Narnia sequel gets the chop
Disney has axed plans to make The Lion, The Witch and The Wardrobe sequel in New Zealand, wasting pre-production work and potentially leaving about 200 crew jobless.
And New Zealanders have been warned they must lift their game if they want to keep their edge in the film industry.
The Andrew Adamson-directed Prince Caspian was set to be based in New Zealand.
But Walt Disney International president Andy Bird has announced that the film, which it is making with Walden Media, will be shot entirely at Britain's Pinewood Studios, including all the post-production work, The Times reported.
Mr Bird, a Briton, said that the United States media giant was determined to shoot in Britain as part of its policy of localising its image by basing productions away from America, the newspaper reported.
Pre-production work on the Chronicles of Narnia sequel – with a reported budget of $300 million – was already well under way in New Zealand.
Weta Workshop was also reported to be doing the film's special effects.
The five-week shoot alone was understood to be worth at least $10 million to New Zealand's industry.
Neither Adamson nor Prince Caspian's producer, fellow Kiwi Tim Coddington, returned calls last night.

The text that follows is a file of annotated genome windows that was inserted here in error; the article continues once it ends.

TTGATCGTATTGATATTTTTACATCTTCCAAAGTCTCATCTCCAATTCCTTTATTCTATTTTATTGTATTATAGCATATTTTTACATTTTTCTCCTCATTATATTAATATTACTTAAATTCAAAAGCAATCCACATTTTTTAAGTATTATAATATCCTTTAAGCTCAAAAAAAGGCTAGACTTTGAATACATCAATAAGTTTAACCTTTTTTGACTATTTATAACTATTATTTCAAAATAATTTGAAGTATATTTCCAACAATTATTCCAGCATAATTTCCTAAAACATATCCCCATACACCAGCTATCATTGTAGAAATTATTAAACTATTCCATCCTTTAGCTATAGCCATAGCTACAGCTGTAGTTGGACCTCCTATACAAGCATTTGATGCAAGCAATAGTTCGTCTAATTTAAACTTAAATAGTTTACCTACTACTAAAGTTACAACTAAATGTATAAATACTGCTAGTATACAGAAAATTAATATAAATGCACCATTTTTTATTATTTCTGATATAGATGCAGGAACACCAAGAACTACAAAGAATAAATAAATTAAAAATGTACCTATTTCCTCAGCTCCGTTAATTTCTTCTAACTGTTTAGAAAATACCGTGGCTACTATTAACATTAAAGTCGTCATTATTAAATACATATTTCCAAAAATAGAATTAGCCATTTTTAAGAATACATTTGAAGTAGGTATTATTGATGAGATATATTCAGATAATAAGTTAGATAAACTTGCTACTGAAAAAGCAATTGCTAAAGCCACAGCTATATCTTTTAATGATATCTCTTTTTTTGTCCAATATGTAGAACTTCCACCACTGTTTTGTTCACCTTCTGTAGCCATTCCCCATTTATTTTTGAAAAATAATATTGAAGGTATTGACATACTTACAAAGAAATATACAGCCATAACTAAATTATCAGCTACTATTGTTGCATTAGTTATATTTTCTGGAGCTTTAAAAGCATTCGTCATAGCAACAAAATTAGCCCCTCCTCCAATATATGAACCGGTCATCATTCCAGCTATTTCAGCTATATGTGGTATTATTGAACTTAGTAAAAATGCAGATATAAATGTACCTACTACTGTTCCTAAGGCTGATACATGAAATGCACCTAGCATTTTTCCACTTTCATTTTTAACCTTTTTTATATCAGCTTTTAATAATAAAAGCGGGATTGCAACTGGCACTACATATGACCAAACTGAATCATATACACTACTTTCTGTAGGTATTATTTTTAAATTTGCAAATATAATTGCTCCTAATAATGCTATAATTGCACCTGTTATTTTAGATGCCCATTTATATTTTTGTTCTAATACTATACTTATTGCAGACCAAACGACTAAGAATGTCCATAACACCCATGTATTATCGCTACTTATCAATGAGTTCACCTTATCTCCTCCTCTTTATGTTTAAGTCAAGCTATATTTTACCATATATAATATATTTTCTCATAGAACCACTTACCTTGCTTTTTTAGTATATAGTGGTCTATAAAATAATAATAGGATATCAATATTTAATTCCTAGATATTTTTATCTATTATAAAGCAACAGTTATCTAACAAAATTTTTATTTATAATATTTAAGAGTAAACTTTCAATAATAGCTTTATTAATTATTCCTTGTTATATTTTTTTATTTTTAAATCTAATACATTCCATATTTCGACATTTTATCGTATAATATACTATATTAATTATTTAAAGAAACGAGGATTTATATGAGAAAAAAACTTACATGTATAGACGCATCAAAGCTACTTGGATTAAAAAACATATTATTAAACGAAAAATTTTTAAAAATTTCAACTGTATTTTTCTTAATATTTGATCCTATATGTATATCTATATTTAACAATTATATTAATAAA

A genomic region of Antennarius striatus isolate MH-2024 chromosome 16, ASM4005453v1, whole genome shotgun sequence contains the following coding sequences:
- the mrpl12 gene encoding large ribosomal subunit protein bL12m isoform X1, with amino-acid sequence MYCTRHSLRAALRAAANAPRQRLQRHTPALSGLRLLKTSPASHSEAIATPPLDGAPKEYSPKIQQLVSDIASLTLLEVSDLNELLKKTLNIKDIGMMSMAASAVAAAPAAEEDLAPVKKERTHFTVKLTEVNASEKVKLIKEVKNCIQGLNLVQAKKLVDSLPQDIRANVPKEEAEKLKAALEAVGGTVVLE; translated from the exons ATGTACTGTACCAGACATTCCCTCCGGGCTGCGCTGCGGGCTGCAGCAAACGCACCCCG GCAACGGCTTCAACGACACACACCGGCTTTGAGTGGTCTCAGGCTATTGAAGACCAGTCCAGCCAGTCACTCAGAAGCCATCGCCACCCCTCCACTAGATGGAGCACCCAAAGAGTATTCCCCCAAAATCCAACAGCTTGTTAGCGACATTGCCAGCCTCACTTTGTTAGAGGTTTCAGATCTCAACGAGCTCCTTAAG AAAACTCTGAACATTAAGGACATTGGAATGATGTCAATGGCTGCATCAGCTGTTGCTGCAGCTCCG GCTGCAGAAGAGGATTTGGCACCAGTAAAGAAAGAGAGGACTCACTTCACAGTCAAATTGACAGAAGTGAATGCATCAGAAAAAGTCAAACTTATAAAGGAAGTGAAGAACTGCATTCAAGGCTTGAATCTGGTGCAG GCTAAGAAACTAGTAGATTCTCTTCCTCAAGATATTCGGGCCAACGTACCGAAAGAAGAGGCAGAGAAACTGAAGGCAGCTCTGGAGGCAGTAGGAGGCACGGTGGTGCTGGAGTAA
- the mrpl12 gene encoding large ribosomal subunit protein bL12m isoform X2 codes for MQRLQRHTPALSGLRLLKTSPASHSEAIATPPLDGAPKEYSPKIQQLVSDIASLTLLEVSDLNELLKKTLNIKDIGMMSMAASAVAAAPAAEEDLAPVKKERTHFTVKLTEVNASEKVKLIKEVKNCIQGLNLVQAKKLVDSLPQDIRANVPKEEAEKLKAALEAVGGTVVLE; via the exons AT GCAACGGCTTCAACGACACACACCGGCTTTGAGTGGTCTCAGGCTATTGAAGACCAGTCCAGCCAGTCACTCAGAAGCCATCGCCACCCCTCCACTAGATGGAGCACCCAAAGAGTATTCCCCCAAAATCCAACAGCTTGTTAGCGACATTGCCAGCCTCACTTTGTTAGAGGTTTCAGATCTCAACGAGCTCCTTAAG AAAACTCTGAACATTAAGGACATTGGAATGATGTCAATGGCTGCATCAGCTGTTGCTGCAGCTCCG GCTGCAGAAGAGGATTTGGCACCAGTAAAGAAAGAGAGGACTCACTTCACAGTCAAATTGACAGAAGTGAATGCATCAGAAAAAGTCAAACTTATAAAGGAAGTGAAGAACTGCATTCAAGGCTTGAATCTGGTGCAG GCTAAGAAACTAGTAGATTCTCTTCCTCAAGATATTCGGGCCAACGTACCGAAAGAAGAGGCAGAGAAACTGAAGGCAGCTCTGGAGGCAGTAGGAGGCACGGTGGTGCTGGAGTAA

However, one industry source said there was a possibility some minor location filming could still be done in New Zealand.
The film's departure casts doubts on Walden Media's future in New Zealand – it has made Waterhorse and Bridge to Terabithia here in the past year alone.
The decision also highlights the increasing competition among countries trying to score studio shoots. New Zealand Screen Council executive director Tim Thorpe said the country had to lift its game if it did not want to be left behind with countries such as the United States, Australia and Canada all upping their offerings to studios through incentives and tax breaks. "We're a small player, we have punched above our weight."
The Times reported that Britain's new film tax incentives, introduced by Chancellor of the Exchequer Gordon Brown and due to take effect from next year, had played a key role in luring the studio.
Prince Caspian's makers were considering New Zealand, the Czech Republic and Ireland as locations for the film.
Despite its budget, it is unlikely Prince Caspian would have qualified for a 12.5 per cent rebate through the Large Budget Screen Production Grant scheme, because an overseas studio needed to spend more than $50 million in New Zealand if it was not shooting the entire film here.
Mr Thorpe said Disney was obviously taking advantage of the new tax opportunity.
There was no doubt the grants scheme, which saw nearly $50 million returned from King Kong, had helped lure big studios, he said.
The council recommended last year that the grant's scope be widened, including lowering its threshold.
"The Government, when we made those recommendations, chose not to take any of them on board at that time, but I understand that next year they will be looking at (it) again."